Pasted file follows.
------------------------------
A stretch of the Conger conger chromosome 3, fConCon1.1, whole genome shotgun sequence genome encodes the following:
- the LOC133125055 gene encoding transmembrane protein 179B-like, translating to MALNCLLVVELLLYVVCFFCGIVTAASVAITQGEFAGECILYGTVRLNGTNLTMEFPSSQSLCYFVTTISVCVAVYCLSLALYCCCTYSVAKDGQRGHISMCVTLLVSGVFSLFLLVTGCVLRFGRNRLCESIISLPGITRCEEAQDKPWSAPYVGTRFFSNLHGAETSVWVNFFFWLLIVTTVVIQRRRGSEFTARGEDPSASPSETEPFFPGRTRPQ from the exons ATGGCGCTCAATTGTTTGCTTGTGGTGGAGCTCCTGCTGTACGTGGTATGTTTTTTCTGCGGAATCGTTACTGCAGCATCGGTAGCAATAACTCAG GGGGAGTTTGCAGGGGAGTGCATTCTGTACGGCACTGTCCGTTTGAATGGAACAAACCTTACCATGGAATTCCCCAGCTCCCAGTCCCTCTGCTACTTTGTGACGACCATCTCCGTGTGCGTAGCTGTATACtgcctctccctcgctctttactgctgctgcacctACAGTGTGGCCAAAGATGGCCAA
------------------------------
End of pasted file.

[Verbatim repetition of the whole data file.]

A stretch of the Conger conger chromosome 3, fConCon1.1, whole genome shotgun sequence genome encodes the following:
- the LOC133125055 gene encoding transmembrane protein 179B-like, translating to MALNCLLVVELLLYVVCFFCGIVTAASVAITQGEFAGECILYGTVRLNGTNLTMEFPSSQSLCYFVTTISVCVAVYCLSLALYCCCTYSVAKDGQRGHISMCVTLLVSGVFSLFLLVTGCVLRFGRNRLCESIISLPGITRCEEAQDKPWSAPYVGTRFFSNLHGAETSVWVNFFFWLLIVTTVVIQRRRGSEFTARGEDPSASPSETEPFFPGRTRPQ from the exons ATGGCGCTCAATTGTTTGCTTGTGGTGGAGCTCCTGCTGTACGTGGTATGTTTTTTCTGCGGAATCGTTACTGCAGCATCGGTAGCAATAACTCAG GGGGAGTTTGCAGGGGAGTGCATTCTGTACGGCACTGTCCGTTTGAATGGAACAAACCTTACCATGGAATTCCCCAGCTCCCAGTCCCTCTGCTACTTTGTGACGACCATCTCCGTGTGCGTAGCTGTATACtgcctctccctcgctctttactgctgctgcacctACAGTGTGGCCAAAGATGGCCAA